“The European Union is also ready to discuss any proposal that addressed the crisis in an effective and pragmatic manner,” she said in an online conference cited by the news agency. “And that’s why we are ready to discuss how the US proposal for waiver on intellectual property protection for covered vaccines could help achieve that objective.”
Minister for Commerce and Industry Piyush Goyal said on Thursday evening: “We welcome (the) US government supporting this initiative and joining 120 other countries working towards affordable Covid-19 vaccines.”
In a release, the Ministry said: “We are hopeful that with a consensus based approach, the waiver can be approved quickly at the WTO. The waiver is an important step for enabling rapid scaling up of manufacture and timely availability of affordable Covid-19 vaccines and essential medical products.”
Trade expert Prof Biswajit Dhar of JNU’s Centre for Economic Studies and Planning said the USTR’s decision was “significant”, since this is the first US Administration that has tacitly accepted the adverse implications of intellectual property rights on public health.
“However, assuming that the other countries opposing the waiver proposal also come on board, it will be important to watch the progress of the text-based negotiations since time is of the essence,” Prof Dhar said.
“Two issues will be extremely important for the waiver to work out as proposed. One, the duration of the waiver should be reasonable, and two, there should not be any limiting conditions attached on producers who seek to take advantage of the waiver.”
A WTO expert said the crux of the final text is likely to be discussed in an informal mode among developed countries like the US, EU, and Japan, along with some developing countries, including India.
“What is likely to happen in the coming few weeks, if not months, is intense negotiations on the actual legal text of the waiver, which is likely to focus on crucial issues such as the scope of the waiver in terms of what products are covered,” this person said, adding that “contentious” issues related to the types of intellectual property rights within the proposal will also need to be chalked out.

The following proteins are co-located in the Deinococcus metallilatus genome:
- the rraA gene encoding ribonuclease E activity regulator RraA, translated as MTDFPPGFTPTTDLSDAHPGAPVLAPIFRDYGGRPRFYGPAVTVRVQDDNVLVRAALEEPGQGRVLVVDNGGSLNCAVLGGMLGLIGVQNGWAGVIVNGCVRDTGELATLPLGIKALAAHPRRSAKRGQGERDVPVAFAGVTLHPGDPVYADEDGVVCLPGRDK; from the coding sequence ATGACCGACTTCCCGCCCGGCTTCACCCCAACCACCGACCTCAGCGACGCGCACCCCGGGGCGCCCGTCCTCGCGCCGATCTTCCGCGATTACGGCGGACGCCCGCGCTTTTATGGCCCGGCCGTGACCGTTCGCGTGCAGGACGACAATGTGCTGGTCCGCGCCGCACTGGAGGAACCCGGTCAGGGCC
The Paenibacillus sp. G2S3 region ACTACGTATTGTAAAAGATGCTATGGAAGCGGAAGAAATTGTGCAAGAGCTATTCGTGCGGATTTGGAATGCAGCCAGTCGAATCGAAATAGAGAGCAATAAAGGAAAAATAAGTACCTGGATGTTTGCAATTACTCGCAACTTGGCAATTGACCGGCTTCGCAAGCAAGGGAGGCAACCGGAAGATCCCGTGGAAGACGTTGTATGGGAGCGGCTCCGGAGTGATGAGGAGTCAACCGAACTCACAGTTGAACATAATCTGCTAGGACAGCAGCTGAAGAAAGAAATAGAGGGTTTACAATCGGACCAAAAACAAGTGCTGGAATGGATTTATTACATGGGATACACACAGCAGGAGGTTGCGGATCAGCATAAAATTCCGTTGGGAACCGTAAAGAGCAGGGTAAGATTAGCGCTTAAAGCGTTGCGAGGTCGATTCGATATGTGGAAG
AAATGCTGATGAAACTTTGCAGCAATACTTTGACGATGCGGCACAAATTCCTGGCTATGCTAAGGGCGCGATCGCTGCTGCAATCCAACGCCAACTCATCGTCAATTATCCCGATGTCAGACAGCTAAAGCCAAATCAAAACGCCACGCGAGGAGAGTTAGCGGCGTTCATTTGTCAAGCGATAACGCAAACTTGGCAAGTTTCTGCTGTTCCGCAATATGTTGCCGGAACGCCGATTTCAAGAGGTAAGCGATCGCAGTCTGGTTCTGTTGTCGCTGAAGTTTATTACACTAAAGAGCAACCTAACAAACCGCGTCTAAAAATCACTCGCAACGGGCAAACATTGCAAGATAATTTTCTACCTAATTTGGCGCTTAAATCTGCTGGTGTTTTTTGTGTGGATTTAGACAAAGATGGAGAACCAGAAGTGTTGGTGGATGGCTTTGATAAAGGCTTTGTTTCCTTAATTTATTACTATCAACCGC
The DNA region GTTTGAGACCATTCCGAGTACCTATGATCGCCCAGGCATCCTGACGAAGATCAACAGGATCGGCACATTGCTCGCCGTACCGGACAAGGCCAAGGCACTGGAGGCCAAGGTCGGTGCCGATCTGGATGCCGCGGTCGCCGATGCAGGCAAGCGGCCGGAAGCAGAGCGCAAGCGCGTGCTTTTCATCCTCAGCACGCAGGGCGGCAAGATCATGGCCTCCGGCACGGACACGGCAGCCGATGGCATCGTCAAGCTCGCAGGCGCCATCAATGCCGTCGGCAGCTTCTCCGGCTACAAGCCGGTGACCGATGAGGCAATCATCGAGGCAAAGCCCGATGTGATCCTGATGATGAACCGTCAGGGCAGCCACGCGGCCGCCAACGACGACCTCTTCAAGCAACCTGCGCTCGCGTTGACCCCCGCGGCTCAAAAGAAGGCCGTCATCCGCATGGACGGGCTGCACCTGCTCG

While public health activists, officials, and experts have said the latest developments could open up the production of these potentially life-saving jabs, some members of the industry have pointed out that the issue is much more complex.
World Health Organisation (WHO) Director General Tedros Adhanom Ghebreyesus described the USTR announcement as a “monumental moment” in the fight against Covid-19.
But the International Federation of Pharmaceutical Manufacturers & Associations (IFPMA) termed the move “disappointing”. A waiver is “the simple but the wrong answer to what is a complex problem,” the global pharma lobby group said. It was likely to distract from the “real challenges” in scaling up production and distribution of Covid-19 vaccines — trade barriers, bottlenecks in supply chains, scarcity of raw materials and ingredients in the supply chain, and an unwillingness by rich countries to share doses with poor ones — IFPMA said.